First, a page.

Policy Documents

Evaluating the Cost-Effectiveness of RUS Broadband Subsidies: Three Case Studies

Jeffrey A. Eisenach and Kevin W. Caves –

Executive Summary
The American Recovery and Reinvestment Act (ARRA) appropriated $7.2 billion to subsidize broadband deployment, including $2.5 billion to the Rural Utilities Service (RUS). Priorinvestigations have shown that RUS’ broadband subsidy programs were not cost effective, and often funded duplicative coverage in areas already served by existing providers.

In this study, we analyze three large projects subsidized by the ARRA-created Broadband Initiatives Program (BIP). These projects received a total of $231.7 million in Federal support (including subsidized loans as well as grants), or about seven percent of total RUS’ subsidy obligations. The evidence indicates that RUS’ history of funding duplicative service has continued under BIP, and that the current program is not a cost-effective means of achieving universal broadband availability. Specifically, we find that:

  • RUS defined eligibility for the BIP program so as to permit subsidies to areas in which very high proportions of households were already served by multiple existing broadband providers.
  • More than 85 percent of households in the three project areas are already passed by existing cable broadband, DSL, and/or fixed wireless broadband providers. In one of the project areas, more than 98 percent of households are already passed by at least one of these modalities.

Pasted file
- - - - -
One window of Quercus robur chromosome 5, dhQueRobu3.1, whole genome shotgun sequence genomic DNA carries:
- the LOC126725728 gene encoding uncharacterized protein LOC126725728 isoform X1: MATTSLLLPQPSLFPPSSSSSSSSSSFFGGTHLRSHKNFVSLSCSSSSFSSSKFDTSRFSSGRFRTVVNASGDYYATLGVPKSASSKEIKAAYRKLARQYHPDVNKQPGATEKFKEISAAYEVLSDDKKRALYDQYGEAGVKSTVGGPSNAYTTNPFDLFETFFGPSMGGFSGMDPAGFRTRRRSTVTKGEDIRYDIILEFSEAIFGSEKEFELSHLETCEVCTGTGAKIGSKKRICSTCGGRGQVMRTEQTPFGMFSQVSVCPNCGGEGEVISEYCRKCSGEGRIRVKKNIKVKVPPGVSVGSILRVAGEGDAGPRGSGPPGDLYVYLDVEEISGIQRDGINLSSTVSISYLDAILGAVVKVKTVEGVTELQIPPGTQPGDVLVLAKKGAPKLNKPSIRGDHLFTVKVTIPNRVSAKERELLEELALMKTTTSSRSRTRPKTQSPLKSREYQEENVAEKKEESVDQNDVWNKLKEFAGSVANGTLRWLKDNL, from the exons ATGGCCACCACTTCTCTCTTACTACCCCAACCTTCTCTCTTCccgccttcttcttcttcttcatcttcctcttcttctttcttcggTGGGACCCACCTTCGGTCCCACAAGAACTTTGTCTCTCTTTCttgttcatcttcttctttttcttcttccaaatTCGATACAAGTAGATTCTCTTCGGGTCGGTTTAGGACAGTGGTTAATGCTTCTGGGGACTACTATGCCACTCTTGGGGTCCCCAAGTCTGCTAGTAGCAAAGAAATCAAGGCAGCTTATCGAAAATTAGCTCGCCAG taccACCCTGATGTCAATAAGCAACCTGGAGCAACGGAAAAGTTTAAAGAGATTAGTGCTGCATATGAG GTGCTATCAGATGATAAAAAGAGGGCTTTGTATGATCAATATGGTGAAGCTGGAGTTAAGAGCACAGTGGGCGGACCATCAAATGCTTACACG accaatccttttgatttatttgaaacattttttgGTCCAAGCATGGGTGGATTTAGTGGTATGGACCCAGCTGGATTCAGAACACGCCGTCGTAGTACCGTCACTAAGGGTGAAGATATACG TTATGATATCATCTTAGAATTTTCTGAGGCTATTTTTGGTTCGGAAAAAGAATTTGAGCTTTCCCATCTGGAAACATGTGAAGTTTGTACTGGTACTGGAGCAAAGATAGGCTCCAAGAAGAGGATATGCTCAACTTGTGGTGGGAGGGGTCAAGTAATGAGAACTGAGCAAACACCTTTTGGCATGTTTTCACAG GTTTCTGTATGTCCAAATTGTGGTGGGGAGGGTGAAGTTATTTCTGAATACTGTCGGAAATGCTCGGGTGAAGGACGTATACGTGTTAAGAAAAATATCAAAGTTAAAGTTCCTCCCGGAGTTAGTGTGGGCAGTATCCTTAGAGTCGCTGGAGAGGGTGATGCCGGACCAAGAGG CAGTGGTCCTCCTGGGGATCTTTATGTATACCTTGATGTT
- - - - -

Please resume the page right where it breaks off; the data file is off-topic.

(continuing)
• In part because a large proportion of project funds are being used to provide duplicative service, the cost per incremental (unserved) household passed is extremely high. When existing mobile wireless broadband coverage is taken into account, the $231.7 million in RUS funding across the three projects will provide service to just 452 households that currently lack broadband service.
  • Based on the expected cost to taxpayers of the program (i.e., the cost of the grants, plus the net cost of the subsidized loans), we estimate the cost per incremental home passed at $30,104 if existing coverage by mobile broadband providers is ignored, and $349,234 if mobile broadband coverage is taken into account.
  • The RUS approach of funding duplicative coverage is directly at odds with the approach recommended by the National Broadband Plan. According to the FCC’s Omnibus Broadband Initiative, the cost of making broadband available to every currently unserved household in the U.S. is approximately $23.5 billion, so long as duplicative service is not funded. Funding duplicative service (as RUS has done under BIP) increases the cost of a nationwide buildout by $63.7 billion, to $87.2 billion.

    Based on these findings, we conclude that the RUS Broadband Initiatives Program, as currently structured, is not a cost-effective means of extending broadband coverage to unserved households.